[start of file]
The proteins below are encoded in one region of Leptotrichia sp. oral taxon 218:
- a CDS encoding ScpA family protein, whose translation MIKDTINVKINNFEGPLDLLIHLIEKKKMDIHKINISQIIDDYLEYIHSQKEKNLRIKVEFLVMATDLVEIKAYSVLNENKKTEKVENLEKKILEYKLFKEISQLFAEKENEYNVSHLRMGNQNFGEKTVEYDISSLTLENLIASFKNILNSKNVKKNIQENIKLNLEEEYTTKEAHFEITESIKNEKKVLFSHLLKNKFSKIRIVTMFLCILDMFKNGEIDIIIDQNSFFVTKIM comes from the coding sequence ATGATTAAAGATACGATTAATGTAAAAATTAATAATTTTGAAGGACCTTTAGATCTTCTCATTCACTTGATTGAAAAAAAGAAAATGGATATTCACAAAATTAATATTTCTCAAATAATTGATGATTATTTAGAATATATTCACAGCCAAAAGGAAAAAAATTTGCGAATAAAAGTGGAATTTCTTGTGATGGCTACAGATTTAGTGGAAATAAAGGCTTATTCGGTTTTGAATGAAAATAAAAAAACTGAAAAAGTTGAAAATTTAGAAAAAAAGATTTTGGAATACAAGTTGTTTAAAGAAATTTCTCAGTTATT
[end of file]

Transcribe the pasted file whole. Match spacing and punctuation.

The proteins below are encoded in one region of Leptotrichia sp. oral taxon 218:
- a CDS encoding ScpA family protein, whose translation MIKDTINVKINNFEGPLDLLIHLIEKKKMDIHKINISQIIDDYLEYIHSQKEKNLRIKVEFLVMATDLVEIKAYSVLNENKKTEKVENLEKKILEYKLFKEISQLFAEKENEYNVSHLRMGNQNFGEKTVEYDISSLTLENLIASFKNILNSKNVKKNIQENIKLNLEEEYTTKEAHFEITESIKNEKKVLFSHLLKNKFSKIRIVTMFLCILDMFKNGEIDIIIDQNSFFVTKIM comes from the coding sequence ATGATTAAAGATACGATTAATGTAAAAATTAATAATTTTGAAGGACCTTTAGATCTTCTCATTCACTTGATTGAAAAAAAGAAAATGGATATTCACAAAATTAATATTTCTCAAATAATTGATGATTATTTAGAATATATTCACAGCCAAAAGGAAAAAAATTTGCGAATAAAAGTGGAATTTCTTGTGATGGCTACAGATTTAGTGGAAATAAAGGCTTATTCGGTTTTGAATGAAAATAAAAAAACTGAAAAAGTTGAAAATTTAGAAAAAAAGATTTTGGAATACAAGTTGTTTAAAGAAATTTCTCAGTTATT